Bree McKilligan on running Yoga classes for women with a refugee background

Bree McKilligan takes free weekly classes at Fitzroy studio The Dance of Life for Women with a Refugee background. Her project is aimed at using yoga as a tool to provide support and create an inclusive, safe space for people with refugee backgrounds to explore, inquire and play.

Annie Belcher of our Schools Team caught up with Bree recently to speak about her connection to yoga, and how she became involved in the people seeking asylum and refugee advocacy space.

What brought you to yoga?

My mother practiced yoga in the days when yoga practitioners in Australia were mainly middle class women and wore daggy leotards! So as a young teenager I would go along to classes with her. I feel like I have been always doing yoga!

What is yoga to you?

It is meditation in motion and offers an opportunity to experience a feeling of oneness with all things.

How did you get involved in the refugee and people seeking asylum space?

Working as a creative producer in the fields of community arts and community media, I have been engaged with people from refugee and asylum seeker backgrounds for a number of years. I also have friends and ex-partners who are from refugee and asylum seeker backgrounds.

What led you to start the class?

The class started early in 2013 after I had finished my first lot of yoga teaching training and Johannes Mochayedi , director of my favourite studio, the Dance of Life Centre of Yoga and Healing, talked to me about offering a class to women from refugee and migrant backgrounds. As a new teacher I was keen to teach a free class to both start my teaching by offering karma yoga and also to practice my teaching.

Yoga classes have become quite expensive so I was interested in there being free classes. In addition, yoga in the West has gained a reputation for being mainly for very able bodied, white people.  

I believe all people, regardless of able-bodiedness, ethnicity, class or financial status, should have the opportunity to experience and benefit from yoga should they be interested. 

Yoga teacher Becky Fleming was also approached by Johannes to teach and she and I alternate each class. When we can’t teach, long-term yoga teachers Felicity Steel and Elizabeth Bell kindly step in to teach. None of the yoga teachers are paid for the class and Johannes donates the studio time.

Who are the classes for?

All people who identify as women. For me this includes trans women as well as cis-gendered women. Our flyer rather awkwardly says ‘Free yoga class, All women welcome: encouraging women from migrant and refugee backgrounds’ as we want women to feel welcome and not ghetto-ized as being ‘migrant and refugee’.

It’s been a lovely mix of people to date – people whose country of birth has included Vietnam, Malaysia, India and China as well as Australia – and students have melded well together. We also have students at all levels of practice – as a teacher that can be challenging as some students progress with regular attendance and others come in so new to yoga that lying down in a group class with a straight spine and relaxing with eyes closed is a new challenge to them! We also have some students bring children during school holidays which is great as it means the mothers can keep coming during the holidays. We aim to be flexible and inclusive.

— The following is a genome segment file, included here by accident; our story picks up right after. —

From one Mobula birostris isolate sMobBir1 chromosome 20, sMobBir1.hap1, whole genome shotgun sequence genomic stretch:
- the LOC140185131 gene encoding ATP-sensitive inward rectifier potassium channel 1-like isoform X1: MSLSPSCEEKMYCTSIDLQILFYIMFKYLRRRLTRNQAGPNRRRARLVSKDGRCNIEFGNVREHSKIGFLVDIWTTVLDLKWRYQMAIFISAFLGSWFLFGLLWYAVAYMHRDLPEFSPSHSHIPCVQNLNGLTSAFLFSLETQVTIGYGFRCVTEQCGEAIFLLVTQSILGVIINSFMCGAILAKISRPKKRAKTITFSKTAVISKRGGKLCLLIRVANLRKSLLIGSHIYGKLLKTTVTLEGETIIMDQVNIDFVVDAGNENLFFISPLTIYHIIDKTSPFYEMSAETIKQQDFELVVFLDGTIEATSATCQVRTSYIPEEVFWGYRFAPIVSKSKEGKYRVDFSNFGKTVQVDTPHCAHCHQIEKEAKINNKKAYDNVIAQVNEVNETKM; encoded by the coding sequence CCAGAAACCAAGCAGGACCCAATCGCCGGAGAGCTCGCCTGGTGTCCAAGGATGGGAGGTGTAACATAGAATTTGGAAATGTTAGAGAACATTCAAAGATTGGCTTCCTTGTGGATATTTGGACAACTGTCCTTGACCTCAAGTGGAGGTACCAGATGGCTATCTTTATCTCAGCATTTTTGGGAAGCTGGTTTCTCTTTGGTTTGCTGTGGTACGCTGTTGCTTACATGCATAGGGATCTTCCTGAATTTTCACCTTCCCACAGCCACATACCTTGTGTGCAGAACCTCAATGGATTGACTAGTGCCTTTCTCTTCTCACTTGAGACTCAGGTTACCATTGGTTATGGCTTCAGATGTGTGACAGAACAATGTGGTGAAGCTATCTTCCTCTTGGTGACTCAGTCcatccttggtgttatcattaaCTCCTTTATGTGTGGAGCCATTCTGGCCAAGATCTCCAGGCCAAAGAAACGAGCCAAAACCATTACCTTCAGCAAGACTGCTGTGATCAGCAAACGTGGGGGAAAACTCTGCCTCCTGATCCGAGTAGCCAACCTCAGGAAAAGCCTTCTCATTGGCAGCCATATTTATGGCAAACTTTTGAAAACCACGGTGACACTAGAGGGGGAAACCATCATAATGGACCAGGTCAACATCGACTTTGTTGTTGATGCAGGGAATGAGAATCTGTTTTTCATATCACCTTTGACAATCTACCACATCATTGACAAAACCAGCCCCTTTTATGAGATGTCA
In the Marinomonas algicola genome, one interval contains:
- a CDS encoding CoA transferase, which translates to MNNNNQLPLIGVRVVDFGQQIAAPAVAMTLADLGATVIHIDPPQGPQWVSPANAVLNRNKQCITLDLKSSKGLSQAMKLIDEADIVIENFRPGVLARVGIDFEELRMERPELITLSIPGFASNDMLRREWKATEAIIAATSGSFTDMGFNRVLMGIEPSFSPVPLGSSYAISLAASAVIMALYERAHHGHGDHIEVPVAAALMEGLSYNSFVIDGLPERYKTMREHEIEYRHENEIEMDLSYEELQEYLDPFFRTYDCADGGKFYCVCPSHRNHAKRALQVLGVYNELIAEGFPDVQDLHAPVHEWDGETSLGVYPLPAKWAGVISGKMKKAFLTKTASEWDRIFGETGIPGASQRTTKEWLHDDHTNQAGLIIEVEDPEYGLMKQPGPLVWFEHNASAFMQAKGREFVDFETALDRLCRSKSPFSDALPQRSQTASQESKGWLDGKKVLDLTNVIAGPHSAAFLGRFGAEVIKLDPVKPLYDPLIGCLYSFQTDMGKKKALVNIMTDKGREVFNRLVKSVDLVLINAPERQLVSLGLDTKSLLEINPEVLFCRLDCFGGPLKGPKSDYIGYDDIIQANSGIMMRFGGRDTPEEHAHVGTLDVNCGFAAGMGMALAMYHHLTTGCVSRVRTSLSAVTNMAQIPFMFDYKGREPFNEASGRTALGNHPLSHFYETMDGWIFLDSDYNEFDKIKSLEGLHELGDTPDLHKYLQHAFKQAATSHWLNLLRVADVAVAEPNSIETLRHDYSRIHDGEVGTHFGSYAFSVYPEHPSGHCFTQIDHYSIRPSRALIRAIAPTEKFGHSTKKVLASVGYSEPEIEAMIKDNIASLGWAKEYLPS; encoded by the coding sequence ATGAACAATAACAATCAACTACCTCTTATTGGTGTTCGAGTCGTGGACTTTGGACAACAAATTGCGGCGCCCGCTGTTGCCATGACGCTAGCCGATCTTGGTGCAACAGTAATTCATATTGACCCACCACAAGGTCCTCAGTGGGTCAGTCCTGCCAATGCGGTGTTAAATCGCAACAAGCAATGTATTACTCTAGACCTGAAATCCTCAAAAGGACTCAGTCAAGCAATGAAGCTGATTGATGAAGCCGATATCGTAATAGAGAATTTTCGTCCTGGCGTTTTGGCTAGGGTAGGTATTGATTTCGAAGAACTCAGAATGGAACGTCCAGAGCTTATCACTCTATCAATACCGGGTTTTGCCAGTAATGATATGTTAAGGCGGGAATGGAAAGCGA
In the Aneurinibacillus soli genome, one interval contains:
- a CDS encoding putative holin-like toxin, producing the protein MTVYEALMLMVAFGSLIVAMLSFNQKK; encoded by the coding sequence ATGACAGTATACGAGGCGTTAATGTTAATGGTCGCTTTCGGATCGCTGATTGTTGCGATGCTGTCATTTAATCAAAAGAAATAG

Phuong, one of Bree's longest attending students, in practice!
Phuong, one of Bree’s longest attending students, in practice!

Why specifically for women?

It is women only so that women who may not feel comfortable doing exercise with men feel free to attend.

What do you hope people get out of the class?

I think we all hope to share the great benefits of yoga – which include greater peace of mind, self-nurturing, greater physical well being, camaraderie and happiness as well as, for the seeker, spiritual awareness. Yoga can be many different things to many different people.

I hope that any women who are feeling socially isolated may experience a sense of having a warm community and caring teachers.

If people would like to go or get involved what is the best way for them to do so?

We would love more students! People can get in touch via our Om Yoga Facebook page at Om Yoga Women Facebook page or they can call Becky on 0411 960 772 and myself on 0413 895 527. The classes are 1-2pm at the Dance of Life Centre of Yoga and Healing, 250 George Street, Fitzroy (which can be found here Dance Of Life Yoga Studio or on our Facebook page Dance of Life Facebook page)

New students are welcome to call and ask a lot of questions first if they like!

Other places to find community yoga classes and projects which might interest you:

Bree McKilligan on running Yoga classes for women with a refugee background

Get to know Road to Refuge’s volunteers: Jules and Judy

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The Scene: The two Road to Refuge Volunteers met in Judy’s lunch break to ask each other a few questions over chai lattes and sandwiches at Heart Attack and Vine on Lygon Street.

Why do you volunteer for Road to Refuge?

Jules: A few different reasons – initially it was broader and a general disdain for current policies and conversations about people seeking refuge and asylum, and a feeling that things need to change. Once I started, I found the organisation itself is fun and volunteers are like-minded people with a lot of passion and drive who share the vision as well, which makes it a very inspiring and exciting environment.